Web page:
The Man in the High Castle: 15 Things You Didn’t Know (Part 1)

The Man in the High Castle takes place in an alternate past in which the Nazis win the war, expanding their ideology through the planet. Nazi Germany and Imperial Japan control the United States in this unique Amazon Studios production. If you have already seen it, keep reading, and stay tuned for part two, coming soon!

Number Fifteen: The Main in the High Castle vs. NYC

NYC transit users were shock to walk into the subway one morning to find the trains filled with nazi-themed propaganda. Of course, they didn’t know it was a publicity stunt to promote the series. The campaign was deemed insensitive and inappropriate and all ads were removed.

Number Fourteen: Deliberate American Accents

Show creator Franz Spotnitz wanted his fascist characters to spark a debate and stay away from the stereotypically Hollywood “bad guys.” For that reason, he gave American accents to each one of the characters presented to make it feel closer to home and, thus, not so easy to disassociate from them: “Suddenly it becomes that impulse in all of us to embrace intolerance, or hate, or absolutism.”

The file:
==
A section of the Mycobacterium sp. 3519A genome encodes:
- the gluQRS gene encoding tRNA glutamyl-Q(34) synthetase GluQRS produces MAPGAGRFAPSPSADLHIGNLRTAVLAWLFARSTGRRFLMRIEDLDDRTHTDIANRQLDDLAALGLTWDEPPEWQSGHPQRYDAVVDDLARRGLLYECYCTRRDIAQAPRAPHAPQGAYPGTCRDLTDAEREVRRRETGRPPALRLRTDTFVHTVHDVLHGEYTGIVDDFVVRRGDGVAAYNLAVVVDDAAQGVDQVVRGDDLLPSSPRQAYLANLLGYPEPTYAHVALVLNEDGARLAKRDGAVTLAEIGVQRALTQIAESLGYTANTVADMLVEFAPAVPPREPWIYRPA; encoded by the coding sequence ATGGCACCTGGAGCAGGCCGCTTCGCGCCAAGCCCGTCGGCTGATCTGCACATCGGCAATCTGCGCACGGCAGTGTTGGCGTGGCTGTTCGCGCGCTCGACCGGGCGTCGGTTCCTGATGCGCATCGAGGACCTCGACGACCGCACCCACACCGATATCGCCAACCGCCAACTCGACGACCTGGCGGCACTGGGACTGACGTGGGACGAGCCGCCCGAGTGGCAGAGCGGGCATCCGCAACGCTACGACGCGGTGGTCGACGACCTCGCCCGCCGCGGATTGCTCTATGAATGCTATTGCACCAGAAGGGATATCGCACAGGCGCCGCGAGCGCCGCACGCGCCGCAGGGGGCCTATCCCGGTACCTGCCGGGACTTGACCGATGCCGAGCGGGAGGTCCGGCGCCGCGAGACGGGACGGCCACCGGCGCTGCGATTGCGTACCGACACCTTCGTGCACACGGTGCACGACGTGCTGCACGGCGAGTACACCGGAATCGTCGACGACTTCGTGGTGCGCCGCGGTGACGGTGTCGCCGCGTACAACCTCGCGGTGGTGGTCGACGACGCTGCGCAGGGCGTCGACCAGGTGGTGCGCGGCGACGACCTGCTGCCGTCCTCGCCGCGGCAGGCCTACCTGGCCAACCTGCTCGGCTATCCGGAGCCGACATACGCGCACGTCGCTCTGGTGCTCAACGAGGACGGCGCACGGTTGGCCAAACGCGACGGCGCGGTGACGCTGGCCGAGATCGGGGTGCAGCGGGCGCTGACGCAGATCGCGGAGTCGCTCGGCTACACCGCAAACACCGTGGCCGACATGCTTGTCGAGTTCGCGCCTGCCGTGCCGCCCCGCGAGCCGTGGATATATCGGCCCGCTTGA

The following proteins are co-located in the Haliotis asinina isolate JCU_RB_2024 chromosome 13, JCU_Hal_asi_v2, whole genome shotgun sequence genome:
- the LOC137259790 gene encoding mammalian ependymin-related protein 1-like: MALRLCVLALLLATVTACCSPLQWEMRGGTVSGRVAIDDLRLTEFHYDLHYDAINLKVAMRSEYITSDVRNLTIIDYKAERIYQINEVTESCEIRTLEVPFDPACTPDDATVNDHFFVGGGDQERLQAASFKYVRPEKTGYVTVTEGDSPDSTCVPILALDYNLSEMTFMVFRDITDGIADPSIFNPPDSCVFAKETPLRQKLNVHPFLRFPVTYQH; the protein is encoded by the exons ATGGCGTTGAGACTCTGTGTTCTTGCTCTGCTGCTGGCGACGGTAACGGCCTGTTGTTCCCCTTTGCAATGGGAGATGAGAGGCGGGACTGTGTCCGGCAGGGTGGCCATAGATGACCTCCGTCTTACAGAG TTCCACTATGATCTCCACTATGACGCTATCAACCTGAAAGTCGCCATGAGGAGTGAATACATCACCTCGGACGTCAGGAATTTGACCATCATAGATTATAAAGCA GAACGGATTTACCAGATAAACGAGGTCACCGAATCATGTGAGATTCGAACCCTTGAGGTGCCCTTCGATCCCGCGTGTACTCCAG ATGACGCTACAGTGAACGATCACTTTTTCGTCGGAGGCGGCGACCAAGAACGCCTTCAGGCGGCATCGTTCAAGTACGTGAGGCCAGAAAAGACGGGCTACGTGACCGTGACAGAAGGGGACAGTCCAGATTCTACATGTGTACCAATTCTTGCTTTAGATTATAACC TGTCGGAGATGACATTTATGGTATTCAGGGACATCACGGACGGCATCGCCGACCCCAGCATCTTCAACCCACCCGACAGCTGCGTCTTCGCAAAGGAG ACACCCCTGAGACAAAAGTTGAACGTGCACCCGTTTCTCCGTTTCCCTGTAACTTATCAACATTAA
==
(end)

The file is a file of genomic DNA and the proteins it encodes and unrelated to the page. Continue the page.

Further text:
Number Thirteen: Multi-Reality Theory

Spotnitz was inspired by Philip K. Dick’s idea that there might be an infinite number of parallel realities in the world, and how reality can play out differently in each one of them. The show is loosely based on Dick’s novel, but swims much deeper into this concept.

Number Twelve: The Opening Song’s Origins

‘Edelweiss’, the show’s opening theme song, was written for Broadway’s musical The Sound of Music. Paradoxically, this play could have never been created had the Nazis won the war.

Number Eleven: Ridley Scott Advised on It

Not a lot of people know this, but Scott is actually involved in the project. He is the executive producer of the show through his production company, Scott Free Productions. Scott advised the team on visual aspects of the show, as well as sources they should look at for inspiration, such as Blade Runner, The Conformist and Edward Hopper’s paintings.

Number Ten: The Man in the High Castle Was Structured Like a Novel

The Man in the High Castle was produced by Amazon Studios and aired on Amazon Video, which allows viewers to watch every episode in the same day. For this reason, Spotnitz decided to structure the whole story like a novel, with slow builds and blocks of chapters.

Number Nine: Strong Attention to Detail

The show takes places in an alternate 1962 in which the Nazis won the war. The production team had to pay close attention to otherwise insignificant details that would’ve taken the viewer away from the story. For instance, the signs in Times Square show agricultural and industrial ads, cars have no finds and everyone still wears hats.

Number Eight: Alternate Ending

Spotnitz had an alternate ending planned out for the series, in case Amazon didn’t pick it up for a second season. Once Amazon confirmed its return for season two, the original cliffhanger ending was used. Stay tuned for part two, coming soon!